Photographer to the Tsar: Sergey Prokudin-Gorsky
The photographs of Sergey Prokudin-Gorsky (1863-1944) offer a vivid portrait of a lost world — the Russian Empire on the eve of World War I and the coming revolution. His subjects ranged from the medieval churches and monasteries of old Russia, to the railroads and factories of an emerging industrial power, to the daily life and work of Russia’s diverse population.
In the early 1900s, Prokudin-Gorsky formulated an ambitious plan for a photographic survey of the Russian Empire that won the support of Tsar Nicholas II. Between 1909-1912, and again in 1915, he completed surveys of eleven regions, traveling in a specially equipped railroad car provided by the Ministry of Transportation.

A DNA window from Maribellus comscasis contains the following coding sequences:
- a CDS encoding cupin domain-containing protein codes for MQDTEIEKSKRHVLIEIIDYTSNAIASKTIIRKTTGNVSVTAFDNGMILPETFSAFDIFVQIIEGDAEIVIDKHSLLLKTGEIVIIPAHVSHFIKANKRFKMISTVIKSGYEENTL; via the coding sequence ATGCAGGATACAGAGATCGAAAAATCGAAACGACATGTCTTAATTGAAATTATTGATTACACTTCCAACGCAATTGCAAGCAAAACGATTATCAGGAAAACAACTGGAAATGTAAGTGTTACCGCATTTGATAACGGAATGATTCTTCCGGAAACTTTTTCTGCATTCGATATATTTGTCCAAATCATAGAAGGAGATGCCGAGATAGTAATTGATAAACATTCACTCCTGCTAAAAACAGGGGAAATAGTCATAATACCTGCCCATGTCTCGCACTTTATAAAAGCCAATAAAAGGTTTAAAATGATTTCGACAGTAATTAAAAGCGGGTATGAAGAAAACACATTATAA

Prokudin-Gorsky took over 3,500 triple negatives. The collection of his colour pictures consists of 1,902 photographs. The whole collection can be seen at www.prokudin-gorsky.ru. Some of the pictures can be seen at The Empire That Was Russia.